New blood for old". There is a confidence in facing the new millennium and a bullish taming of the new frontier touch about Glasgow's newest engaging little soundbite that fits in quite snugly with "Education, education, education", the catch-phrase that helped catch Tony at Ten mega votes in the election. Glasgow, in line with the city's now deeply embedded aspirations to sweep away underachievement, has come up not just with a slogan, but with its Barbarossa: a plan to revitalise the demographic structure of its teaching force, and that force's enthusiasm for the task ahead.
Anyone over 50 can face the open door before August 31, with up to five years' enhancement. Anyone, that is except headteachers.
Whenever I hear expressions like this, I reach for my history books and worry beads. It is easy to be flip, and suggest that the perpetrator got it a bit wrong and meant to say new lamps for old, in the style of Aladdin, the theme being passing on the flame of learning, not letting it sputter out, as all reports seem to suggest it might just be trying to do. No, I have a deeply ingrained suspicion of any initiative that uses "blood" in its terminology to describe aspirations. Quite frankly, it is like hearing a chorus of the Horst Wessel song coming from just over the horizon.
There is a touch of the half-full, half-empty thing about this interpretation. Putting the plan into action can mean that it may be either a transfusion or a purge, so I was glad to read Neil Munro's report on new blood (TESS, July 11) because he made clear that a cause cited by retirees can be difficulty coping with the pace of curricular change.
I hope, however, that none of the take-ups have cited it, for their own sake - and in the long run, for the sake of the authority - because there is a hint of purge in it.
Teachers putting their thumbprint on that particular escape clause run the risk of tacitly admitting that the alleged failure to achieve has been in part due to their failure to cope. Farther down the line, when responsibility for an ongoing situation may be splashed around (what happens if achievement still keeps going under?), it can then be conveniently shrugged off from where it should be, and placed on their doorsteps. I fully respect the strains that carrying out what has become a very difficult social task can produce. They are not good reasons though for volunteering to stand in front of the responsibility firing squad.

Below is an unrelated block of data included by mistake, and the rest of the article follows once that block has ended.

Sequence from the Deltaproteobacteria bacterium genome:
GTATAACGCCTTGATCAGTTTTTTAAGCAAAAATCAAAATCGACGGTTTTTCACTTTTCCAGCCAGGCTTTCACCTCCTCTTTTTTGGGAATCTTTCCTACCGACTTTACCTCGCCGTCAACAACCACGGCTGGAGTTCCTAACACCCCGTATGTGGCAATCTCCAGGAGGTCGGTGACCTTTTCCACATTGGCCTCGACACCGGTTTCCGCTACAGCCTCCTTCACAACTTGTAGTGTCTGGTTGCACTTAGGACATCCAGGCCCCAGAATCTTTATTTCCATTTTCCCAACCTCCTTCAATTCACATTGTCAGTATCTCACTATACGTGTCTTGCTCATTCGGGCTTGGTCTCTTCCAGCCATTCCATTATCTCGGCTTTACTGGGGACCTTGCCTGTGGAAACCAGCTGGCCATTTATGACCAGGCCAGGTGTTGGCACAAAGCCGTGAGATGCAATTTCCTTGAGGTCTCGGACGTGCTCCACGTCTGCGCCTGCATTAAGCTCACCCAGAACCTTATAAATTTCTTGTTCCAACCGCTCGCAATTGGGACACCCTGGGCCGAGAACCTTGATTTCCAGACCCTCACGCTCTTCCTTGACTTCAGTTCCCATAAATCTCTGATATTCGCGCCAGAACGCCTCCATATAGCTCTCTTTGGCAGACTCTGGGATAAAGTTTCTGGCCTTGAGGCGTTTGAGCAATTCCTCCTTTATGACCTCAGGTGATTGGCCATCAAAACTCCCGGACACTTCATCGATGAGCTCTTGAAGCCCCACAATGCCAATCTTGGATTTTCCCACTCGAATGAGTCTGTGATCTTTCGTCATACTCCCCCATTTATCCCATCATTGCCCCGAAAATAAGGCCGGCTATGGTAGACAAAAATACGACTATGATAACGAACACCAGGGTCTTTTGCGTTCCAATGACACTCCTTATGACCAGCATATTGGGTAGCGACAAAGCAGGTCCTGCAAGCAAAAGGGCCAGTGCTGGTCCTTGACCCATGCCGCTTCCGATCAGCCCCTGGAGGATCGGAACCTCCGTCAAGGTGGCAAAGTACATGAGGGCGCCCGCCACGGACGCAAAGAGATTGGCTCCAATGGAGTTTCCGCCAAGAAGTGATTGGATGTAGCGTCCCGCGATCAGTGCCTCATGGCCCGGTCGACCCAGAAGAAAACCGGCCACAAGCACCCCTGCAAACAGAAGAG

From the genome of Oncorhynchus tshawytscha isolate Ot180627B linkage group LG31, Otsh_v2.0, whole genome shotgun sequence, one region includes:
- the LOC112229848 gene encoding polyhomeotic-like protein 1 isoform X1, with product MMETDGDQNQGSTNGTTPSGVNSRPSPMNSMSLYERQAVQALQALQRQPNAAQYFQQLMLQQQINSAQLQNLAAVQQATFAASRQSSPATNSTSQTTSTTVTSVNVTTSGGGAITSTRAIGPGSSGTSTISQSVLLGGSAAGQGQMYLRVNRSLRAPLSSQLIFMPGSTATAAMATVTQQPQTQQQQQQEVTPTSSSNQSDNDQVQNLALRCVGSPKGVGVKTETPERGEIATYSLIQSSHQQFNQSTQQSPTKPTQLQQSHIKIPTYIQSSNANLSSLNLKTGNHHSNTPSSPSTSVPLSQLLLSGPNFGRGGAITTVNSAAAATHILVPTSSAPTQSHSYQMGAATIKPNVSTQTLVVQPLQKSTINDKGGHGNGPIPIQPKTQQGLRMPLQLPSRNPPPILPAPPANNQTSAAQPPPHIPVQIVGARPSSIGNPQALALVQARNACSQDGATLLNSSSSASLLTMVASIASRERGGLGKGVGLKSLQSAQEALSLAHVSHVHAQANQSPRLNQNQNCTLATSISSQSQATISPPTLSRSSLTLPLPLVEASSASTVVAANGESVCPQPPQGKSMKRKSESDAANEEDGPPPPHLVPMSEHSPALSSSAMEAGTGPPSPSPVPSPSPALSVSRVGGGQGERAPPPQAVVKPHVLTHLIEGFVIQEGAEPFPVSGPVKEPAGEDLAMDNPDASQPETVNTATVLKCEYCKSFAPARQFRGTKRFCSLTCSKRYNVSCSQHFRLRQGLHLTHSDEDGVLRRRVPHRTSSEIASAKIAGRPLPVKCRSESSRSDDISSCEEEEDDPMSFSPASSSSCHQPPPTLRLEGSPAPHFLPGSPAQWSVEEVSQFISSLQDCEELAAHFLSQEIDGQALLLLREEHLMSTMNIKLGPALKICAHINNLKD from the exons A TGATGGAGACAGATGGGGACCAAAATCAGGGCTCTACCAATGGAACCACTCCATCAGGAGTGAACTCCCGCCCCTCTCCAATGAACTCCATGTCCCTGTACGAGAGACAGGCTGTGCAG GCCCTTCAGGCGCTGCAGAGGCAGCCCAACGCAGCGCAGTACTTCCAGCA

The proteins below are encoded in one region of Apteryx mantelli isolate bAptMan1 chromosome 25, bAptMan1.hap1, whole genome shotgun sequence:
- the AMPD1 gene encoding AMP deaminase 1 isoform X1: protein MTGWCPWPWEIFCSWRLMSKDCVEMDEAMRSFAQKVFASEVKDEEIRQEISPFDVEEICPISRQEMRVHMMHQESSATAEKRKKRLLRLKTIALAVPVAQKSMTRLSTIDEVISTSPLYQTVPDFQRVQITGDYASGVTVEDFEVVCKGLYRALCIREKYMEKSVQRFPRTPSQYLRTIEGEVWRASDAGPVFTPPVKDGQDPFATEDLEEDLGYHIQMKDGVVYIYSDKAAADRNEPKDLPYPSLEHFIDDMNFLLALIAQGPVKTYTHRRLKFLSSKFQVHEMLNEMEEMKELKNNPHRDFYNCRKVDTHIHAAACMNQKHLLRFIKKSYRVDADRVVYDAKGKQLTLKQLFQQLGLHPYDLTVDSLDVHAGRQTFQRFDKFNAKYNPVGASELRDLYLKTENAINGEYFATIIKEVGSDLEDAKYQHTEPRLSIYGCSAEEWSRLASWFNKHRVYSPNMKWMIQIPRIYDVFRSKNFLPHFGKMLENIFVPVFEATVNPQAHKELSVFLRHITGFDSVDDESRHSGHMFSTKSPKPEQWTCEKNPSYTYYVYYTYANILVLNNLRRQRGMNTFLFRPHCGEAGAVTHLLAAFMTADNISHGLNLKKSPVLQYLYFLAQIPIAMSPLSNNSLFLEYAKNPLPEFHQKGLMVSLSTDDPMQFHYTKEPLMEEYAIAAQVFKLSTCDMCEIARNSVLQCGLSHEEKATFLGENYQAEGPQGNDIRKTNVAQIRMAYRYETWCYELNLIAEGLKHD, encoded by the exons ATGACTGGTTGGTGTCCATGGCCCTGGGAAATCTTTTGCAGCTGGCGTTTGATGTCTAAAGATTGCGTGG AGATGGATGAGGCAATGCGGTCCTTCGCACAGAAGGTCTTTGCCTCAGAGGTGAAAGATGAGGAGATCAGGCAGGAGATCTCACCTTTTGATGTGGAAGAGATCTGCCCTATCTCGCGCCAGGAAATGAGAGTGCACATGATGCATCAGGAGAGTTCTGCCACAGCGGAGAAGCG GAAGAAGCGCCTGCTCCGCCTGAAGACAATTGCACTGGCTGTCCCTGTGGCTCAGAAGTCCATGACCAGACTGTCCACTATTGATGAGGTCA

A commonplace expression in the upper reaches of the educational demographic pyramid is that during the course of service practitioners have suffered the heats and burdens of the day. Though scripture based, personally I loathe the use of that particular saw, but for many over-50s there is a lot of truth in it.
All will have given nearly 30 years to education, a tenure of service that has seen more curricular change than any other period in our educational history. Their going should be dignified and graciously effected, because they are the teaching force that took curricular change face on, and altered a system that was running the risk of sclerosis to one that was ready for change. New blood for old should mean that a transfusion is needed to staunch the haemorrhage that their passing will cause.
"New blood" does not refer to headteachers, an omission that has inspired some hot words, hot collars and a little resentment. Words like equal opportunities persist in allowing themselves to be bandied about. I suppose it is at the absolute limit of lateral thinking to presume that the authority wants really, really old heads on much younger shoulders.
Whatever the rationale, today's the day the new regulations come into force and the day, yet again, when we bid ad multos annos to some more seasoned, though not grizzled, veterans. I keep getting flashbacks to the new lamps for old line, though. The genies that were in them have gone for good. And their magic has gone with them.